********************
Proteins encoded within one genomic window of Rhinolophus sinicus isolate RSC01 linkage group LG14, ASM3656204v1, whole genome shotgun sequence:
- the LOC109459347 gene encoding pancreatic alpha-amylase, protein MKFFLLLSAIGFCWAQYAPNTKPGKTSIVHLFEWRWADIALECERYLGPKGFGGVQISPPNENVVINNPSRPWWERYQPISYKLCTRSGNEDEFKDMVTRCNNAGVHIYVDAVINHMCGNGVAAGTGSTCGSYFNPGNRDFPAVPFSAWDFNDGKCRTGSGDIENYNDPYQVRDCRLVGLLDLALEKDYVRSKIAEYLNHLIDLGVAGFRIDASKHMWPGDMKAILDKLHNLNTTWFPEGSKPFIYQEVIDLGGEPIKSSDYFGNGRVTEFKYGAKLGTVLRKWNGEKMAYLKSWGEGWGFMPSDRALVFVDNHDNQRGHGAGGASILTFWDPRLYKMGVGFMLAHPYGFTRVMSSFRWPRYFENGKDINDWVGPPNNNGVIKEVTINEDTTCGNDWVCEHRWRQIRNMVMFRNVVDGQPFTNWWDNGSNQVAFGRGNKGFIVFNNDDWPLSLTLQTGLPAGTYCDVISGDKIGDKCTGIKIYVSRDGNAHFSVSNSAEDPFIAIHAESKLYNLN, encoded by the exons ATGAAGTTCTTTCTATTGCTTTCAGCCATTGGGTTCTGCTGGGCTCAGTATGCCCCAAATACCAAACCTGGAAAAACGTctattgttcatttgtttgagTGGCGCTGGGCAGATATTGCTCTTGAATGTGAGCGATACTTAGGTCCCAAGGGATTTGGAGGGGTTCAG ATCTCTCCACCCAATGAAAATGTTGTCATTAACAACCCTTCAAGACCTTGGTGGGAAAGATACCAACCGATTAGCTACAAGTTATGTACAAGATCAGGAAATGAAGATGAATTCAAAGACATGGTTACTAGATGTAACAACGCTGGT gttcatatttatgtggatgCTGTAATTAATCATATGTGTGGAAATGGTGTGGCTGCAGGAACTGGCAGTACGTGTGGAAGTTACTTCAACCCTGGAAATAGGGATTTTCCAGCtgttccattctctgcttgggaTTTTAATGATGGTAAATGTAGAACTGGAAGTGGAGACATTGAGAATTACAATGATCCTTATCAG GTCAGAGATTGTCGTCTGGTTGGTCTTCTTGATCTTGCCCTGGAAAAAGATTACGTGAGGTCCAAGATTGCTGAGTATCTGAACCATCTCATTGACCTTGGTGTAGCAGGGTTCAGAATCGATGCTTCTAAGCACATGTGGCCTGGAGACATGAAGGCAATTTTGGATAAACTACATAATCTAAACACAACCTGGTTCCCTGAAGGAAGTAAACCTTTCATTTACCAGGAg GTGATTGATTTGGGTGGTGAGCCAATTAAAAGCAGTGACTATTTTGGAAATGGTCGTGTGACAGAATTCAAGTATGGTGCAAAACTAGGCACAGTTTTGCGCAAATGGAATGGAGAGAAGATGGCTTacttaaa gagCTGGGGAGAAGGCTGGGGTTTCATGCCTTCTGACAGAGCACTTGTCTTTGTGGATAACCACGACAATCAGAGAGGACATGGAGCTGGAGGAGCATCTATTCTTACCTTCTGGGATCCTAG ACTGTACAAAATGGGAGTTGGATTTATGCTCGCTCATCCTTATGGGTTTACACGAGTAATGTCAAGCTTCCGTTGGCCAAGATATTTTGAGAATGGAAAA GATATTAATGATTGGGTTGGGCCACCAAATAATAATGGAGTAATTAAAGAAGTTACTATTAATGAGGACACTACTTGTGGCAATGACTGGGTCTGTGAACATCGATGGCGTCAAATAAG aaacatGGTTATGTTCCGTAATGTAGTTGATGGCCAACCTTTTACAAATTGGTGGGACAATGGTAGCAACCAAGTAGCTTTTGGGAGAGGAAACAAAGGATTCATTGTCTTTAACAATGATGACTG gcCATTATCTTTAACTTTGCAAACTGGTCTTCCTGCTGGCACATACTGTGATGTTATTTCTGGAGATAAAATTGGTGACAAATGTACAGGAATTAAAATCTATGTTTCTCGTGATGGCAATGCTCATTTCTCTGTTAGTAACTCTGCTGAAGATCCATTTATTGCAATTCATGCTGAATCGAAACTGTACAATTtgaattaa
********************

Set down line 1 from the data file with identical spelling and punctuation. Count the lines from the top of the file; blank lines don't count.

Proteins encoded within one genomic window of Rhinolophus sinicus isolate RSC01 linkage group LG14, ASM3656204v1, whole genome shotgun sequence: